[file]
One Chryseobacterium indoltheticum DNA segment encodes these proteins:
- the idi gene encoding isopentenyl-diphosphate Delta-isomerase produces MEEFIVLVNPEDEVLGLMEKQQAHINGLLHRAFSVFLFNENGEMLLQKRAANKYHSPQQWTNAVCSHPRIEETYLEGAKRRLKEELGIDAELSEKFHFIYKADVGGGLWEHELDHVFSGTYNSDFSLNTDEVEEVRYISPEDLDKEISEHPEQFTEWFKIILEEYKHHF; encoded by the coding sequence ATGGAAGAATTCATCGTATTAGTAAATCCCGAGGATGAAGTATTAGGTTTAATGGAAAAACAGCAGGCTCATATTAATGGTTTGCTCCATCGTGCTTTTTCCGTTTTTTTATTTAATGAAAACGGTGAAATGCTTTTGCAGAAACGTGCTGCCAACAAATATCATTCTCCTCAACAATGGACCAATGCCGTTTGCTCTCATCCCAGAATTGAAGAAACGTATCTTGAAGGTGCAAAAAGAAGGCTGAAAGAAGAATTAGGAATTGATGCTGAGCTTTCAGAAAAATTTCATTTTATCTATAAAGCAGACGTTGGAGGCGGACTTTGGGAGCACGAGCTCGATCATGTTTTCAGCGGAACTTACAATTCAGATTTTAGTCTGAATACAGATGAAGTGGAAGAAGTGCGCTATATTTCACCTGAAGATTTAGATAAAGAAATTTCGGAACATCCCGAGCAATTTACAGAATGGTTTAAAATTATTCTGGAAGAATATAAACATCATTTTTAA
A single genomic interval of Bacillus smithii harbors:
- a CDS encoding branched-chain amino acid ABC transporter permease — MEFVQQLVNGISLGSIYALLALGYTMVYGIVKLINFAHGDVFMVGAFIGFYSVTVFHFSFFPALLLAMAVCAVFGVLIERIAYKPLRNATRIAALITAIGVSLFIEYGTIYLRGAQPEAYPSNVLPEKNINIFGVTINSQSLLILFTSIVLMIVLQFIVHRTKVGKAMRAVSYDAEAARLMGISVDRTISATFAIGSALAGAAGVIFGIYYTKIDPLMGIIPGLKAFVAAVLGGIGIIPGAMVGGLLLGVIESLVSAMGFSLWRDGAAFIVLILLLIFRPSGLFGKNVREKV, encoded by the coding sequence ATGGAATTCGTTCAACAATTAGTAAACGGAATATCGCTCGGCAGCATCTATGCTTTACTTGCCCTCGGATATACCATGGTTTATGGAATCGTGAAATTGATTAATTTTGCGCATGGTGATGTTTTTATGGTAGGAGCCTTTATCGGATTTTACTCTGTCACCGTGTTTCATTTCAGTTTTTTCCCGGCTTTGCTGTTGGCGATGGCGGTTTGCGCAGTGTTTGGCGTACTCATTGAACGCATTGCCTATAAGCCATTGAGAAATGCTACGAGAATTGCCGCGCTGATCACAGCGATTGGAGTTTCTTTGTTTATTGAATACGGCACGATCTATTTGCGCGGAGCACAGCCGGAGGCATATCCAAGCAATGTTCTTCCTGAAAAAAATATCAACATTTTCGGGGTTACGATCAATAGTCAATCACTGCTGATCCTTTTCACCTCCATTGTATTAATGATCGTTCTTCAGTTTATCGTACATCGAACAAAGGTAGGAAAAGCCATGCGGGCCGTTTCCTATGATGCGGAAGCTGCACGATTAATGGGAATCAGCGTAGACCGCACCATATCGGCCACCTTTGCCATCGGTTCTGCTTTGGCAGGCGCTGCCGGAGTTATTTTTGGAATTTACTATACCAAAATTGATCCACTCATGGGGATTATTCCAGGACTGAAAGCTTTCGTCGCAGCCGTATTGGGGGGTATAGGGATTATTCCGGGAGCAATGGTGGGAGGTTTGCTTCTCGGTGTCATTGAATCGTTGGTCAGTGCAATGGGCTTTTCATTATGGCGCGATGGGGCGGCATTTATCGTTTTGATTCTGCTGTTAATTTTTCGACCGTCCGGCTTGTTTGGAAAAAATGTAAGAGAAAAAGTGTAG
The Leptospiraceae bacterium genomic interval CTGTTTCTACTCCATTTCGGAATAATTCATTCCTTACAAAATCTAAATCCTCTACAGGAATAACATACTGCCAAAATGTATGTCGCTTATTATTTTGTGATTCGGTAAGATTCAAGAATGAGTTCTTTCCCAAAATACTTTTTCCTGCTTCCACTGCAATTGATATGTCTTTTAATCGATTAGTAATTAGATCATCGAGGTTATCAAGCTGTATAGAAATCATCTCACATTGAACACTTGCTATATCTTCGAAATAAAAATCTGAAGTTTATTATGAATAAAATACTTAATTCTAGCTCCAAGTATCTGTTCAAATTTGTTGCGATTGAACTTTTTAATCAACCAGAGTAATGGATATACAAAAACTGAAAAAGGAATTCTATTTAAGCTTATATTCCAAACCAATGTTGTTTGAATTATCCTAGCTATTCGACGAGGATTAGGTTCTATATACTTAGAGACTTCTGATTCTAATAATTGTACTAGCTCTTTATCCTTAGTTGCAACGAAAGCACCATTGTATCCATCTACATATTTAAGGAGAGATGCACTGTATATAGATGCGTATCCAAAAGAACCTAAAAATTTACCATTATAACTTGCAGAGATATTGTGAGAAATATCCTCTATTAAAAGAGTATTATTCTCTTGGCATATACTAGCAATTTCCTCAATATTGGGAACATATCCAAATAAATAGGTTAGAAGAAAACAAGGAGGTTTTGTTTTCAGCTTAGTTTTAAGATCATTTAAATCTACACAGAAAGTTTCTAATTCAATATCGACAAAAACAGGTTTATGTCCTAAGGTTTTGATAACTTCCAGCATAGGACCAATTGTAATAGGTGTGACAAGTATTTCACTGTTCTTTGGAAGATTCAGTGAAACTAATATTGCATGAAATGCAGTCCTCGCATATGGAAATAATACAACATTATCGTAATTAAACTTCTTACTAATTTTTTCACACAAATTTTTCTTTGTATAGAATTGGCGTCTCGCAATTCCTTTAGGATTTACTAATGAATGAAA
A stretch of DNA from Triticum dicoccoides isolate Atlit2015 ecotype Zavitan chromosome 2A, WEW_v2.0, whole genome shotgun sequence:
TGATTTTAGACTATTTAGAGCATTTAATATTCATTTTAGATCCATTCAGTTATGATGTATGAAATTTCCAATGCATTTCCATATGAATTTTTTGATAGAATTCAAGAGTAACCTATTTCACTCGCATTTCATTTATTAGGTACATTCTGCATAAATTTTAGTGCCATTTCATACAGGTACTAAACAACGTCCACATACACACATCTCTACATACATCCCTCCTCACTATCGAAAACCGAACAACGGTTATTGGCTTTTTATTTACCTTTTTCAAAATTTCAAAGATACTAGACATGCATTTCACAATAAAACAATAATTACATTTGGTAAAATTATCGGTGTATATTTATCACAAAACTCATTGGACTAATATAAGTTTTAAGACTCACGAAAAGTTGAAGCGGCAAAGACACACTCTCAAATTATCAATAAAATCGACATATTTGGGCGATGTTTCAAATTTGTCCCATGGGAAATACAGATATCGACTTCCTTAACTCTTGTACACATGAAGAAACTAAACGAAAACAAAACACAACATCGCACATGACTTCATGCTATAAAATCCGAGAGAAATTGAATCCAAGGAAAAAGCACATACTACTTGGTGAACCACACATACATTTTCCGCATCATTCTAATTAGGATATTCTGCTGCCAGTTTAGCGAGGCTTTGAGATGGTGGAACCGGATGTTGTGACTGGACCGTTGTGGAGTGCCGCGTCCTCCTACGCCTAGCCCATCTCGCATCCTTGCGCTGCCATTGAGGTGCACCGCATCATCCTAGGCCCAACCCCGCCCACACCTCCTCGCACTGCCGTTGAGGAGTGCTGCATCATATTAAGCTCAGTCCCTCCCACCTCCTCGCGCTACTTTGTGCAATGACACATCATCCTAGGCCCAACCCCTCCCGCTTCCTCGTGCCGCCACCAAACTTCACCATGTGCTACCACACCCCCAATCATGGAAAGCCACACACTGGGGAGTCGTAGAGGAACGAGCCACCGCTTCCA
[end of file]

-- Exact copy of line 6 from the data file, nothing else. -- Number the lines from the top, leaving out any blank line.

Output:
A stretch of DNA from Triticum dicoccoides isolate Atlit2015 ecotype Zavitan chromosome 2A, WEW_v2.0, whole genome shotgun sequence: